Edit Blog Post
Published: April 22nd 2012
I don't remember how the collection of books arrived into the family home I grew up in. I was 7,8, maybe 9 years of age when the box of books was taken from the box and put onto the bookshelf. I have dozens of cousins varying in age, so boxes often arrived and boxes often exited. Hand me down clothes, toys, bicycles, books, shoes, skates and even cross country skies have entered and exited my early life. Back to the books. The books were a set of children's versions of classic novels. Their colourful covers, large print, small size and use of illustrations made them both eye catching, easy to transport and the modified classics proved to be an interesting read. I was an avid reader then. I read on the school bus, on my recess and at home (if I wasn't outside playing or causing minor sorts of trouble). I ripped threw this new stack of books. Children's versions of Last of the Mohicans, Treasure Island, Mutiny on H.M.S. Bounty, 20,000 Leagues Under The Sea. I read them all with curious little eyes, but the books that captured my attention, made me want to be a part of the novel
and even conceived some dreams in my little head were the books Call Of The Wild and White Fang. I would read the little versions of these books and dream of the Great White North, husky dogs, the Northern Lights, the wide open space of snow and ice. I would close my eyes to see myself standing on the a sled, 8 blue eyed huskies pulling the sled through fresh powder, fur hat on my head, parka and a gun over my shoulder with the panoramic of snow capped mountains surrounding. Its a dream that had become misplaced for many years in the lost file of childhood dreams.
This dream did resurface a few years ago while living in rural New Brunswick during a winter of tremendous snowfall. I had began using my dad's snowshoes for little wanders in the snow which led me to thinking about dogsledding. I did some research but found only training facilities in New Brunswick and a place to try ski-jorging (which the person on skies is pulled by dogs). While I was travelling I would find myself on a nice beach in Australia, or an open road in New Zealand or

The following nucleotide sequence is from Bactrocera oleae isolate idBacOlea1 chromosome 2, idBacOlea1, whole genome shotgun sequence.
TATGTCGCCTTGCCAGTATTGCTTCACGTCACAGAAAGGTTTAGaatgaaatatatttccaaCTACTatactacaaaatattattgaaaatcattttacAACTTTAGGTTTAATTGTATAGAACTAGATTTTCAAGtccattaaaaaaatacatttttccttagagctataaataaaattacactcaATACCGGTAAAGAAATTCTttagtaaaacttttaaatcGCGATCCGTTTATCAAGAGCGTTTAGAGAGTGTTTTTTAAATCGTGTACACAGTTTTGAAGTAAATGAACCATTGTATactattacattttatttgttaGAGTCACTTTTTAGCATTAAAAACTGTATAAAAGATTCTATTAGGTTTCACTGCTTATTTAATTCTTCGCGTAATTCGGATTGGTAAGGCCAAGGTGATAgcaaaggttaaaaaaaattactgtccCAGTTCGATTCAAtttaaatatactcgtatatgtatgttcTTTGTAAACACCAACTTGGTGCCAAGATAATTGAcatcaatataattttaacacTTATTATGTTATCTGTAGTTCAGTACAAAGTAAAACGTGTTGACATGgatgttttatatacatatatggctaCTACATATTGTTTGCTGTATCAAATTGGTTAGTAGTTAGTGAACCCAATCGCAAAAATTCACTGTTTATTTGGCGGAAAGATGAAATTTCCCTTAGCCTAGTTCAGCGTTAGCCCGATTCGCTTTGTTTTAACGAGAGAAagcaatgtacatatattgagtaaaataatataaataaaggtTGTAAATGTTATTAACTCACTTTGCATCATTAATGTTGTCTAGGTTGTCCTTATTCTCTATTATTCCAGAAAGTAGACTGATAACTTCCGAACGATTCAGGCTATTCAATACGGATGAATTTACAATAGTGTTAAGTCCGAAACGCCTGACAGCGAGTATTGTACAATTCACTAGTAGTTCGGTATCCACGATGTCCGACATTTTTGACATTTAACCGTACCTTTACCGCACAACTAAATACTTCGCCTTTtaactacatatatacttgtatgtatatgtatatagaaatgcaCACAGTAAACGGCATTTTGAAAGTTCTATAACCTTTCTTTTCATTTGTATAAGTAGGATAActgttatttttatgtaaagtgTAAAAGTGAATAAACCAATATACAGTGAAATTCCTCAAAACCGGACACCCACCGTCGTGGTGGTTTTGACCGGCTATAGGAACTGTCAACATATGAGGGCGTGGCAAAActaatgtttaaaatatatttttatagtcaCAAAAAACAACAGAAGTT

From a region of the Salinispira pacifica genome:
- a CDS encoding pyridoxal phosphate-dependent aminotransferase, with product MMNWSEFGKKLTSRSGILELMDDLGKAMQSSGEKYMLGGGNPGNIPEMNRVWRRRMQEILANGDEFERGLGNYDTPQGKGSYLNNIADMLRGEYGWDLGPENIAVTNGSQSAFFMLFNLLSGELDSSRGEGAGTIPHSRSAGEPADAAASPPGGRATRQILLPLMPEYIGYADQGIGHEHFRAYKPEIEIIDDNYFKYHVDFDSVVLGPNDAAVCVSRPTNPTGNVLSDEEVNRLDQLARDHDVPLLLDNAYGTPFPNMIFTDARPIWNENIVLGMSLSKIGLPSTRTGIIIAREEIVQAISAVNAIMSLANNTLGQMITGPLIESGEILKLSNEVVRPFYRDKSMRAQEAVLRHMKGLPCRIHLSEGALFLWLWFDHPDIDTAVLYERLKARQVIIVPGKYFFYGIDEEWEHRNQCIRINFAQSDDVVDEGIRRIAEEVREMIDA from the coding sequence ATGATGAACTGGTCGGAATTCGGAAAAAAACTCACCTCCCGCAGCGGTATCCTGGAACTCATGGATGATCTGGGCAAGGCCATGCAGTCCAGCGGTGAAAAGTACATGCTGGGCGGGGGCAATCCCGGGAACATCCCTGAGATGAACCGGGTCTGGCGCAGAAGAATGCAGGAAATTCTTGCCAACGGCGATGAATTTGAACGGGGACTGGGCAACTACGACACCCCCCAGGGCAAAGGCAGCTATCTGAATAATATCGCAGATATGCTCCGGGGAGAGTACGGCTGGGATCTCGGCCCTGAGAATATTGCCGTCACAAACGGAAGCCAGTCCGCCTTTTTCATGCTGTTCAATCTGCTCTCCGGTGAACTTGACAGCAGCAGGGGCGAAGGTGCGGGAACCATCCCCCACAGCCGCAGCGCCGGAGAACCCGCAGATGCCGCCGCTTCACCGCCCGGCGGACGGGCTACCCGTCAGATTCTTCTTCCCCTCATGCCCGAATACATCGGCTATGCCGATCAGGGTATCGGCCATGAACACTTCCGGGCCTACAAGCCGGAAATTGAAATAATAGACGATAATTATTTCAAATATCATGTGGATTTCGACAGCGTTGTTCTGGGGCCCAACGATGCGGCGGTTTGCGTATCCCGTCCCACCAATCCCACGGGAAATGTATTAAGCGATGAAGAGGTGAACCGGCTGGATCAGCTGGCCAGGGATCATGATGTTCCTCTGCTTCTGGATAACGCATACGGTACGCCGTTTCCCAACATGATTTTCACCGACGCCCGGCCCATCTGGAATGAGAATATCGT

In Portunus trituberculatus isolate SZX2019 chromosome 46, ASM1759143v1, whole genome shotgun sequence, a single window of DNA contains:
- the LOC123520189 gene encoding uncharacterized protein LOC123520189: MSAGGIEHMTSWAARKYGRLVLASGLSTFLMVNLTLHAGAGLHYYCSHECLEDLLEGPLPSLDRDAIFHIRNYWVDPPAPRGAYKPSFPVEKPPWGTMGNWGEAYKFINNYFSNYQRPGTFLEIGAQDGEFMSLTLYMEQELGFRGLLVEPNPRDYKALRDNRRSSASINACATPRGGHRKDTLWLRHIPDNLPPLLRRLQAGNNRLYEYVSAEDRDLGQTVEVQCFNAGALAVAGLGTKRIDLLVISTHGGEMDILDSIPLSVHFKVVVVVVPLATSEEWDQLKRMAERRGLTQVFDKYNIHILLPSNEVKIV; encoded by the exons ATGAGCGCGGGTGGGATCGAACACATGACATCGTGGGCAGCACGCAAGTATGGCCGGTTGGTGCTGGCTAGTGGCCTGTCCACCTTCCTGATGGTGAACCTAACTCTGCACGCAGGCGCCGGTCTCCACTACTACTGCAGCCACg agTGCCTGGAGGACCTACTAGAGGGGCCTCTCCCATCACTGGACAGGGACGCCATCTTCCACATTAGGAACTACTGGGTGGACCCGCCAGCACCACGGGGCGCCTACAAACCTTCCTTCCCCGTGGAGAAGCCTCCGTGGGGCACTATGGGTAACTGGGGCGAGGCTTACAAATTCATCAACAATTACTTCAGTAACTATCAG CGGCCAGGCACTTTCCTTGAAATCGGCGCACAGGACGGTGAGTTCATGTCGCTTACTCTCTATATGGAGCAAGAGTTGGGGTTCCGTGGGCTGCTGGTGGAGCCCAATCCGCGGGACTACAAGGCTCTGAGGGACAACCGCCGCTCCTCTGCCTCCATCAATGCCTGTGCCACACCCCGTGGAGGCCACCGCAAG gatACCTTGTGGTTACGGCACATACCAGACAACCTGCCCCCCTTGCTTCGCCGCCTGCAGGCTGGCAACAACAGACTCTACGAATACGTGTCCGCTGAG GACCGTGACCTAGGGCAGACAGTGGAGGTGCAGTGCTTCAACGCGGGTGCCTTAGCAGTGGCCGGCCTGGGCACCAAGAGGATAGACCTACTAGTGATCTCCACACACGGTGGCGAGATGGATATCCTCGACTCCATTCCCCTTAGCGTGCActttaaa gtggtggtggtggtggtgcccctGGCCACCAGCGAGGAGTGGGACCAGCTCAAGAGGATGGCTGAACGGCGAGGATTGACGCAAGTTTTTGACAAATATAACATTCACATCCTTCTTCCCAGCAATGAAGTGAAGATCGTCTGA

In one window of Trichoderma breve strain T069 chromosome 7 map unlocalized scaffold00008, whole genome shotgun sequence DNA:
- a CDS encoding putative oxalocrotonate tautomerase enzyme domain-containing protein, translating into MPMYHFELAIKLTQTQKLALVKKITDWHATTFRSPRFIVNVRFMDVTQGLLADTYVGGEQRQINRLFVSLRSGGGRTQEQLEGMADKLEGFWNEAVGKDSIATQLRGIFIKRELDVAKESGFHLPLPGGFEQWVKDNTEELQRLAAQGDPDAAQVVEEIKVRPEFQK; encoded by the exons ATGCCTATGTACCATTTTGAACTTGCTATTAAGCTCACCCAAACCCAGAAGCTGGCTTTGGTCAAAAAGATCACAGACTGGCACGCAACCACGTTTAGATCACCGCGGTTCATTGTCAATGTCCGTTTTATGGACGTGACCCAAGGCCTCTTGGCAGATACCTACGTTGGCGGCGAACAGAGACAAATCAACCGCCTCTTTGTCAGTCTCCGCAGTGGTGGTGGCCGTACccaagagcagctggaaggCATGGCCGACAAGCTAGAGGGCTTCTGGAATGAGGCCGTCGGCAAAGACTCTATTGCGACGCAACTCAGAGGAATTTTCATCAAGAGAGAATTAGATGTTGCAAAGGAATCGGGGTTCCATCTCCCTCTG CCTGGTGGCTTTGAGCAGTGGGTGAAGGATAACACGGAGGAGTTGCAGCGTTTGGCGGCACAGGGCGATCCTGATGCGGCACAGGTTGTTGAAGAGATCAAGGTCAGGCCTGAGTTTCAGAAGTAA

enjoying some peaceful moments elsewhere while my mind would wander to dogsledding, thinking how nice it just may be.
Living in Calgary is boring. I don't have a large circle of friends and I don't attend many events. The weather has been a repeating cycle of spring-like weather for a few days followed by cool, clouds and snow. One afternoon while enjoying the sunshine and last nights snow flakes, I got thinking about the mountains. Then the idea of dogsledding resurfaced in my mind. I researched a few companies, made a phone call and we were booked on a 2 hour tour in Canmore.
We left the city before sun-up, arriving in Canmore in the early morning sunshine. We were picked up at the tour office, put into a van with a nice couple from Texas, driven through Canmore and up into the mountains towards Spray Lake. In 20 minutes time we pulled past the lake to the base camp that consisted of trucks, sleds and dogs. Stepped out of the van to the sound of 30 dogs barking and howling in the cool morning air. We were introduced to our guides then to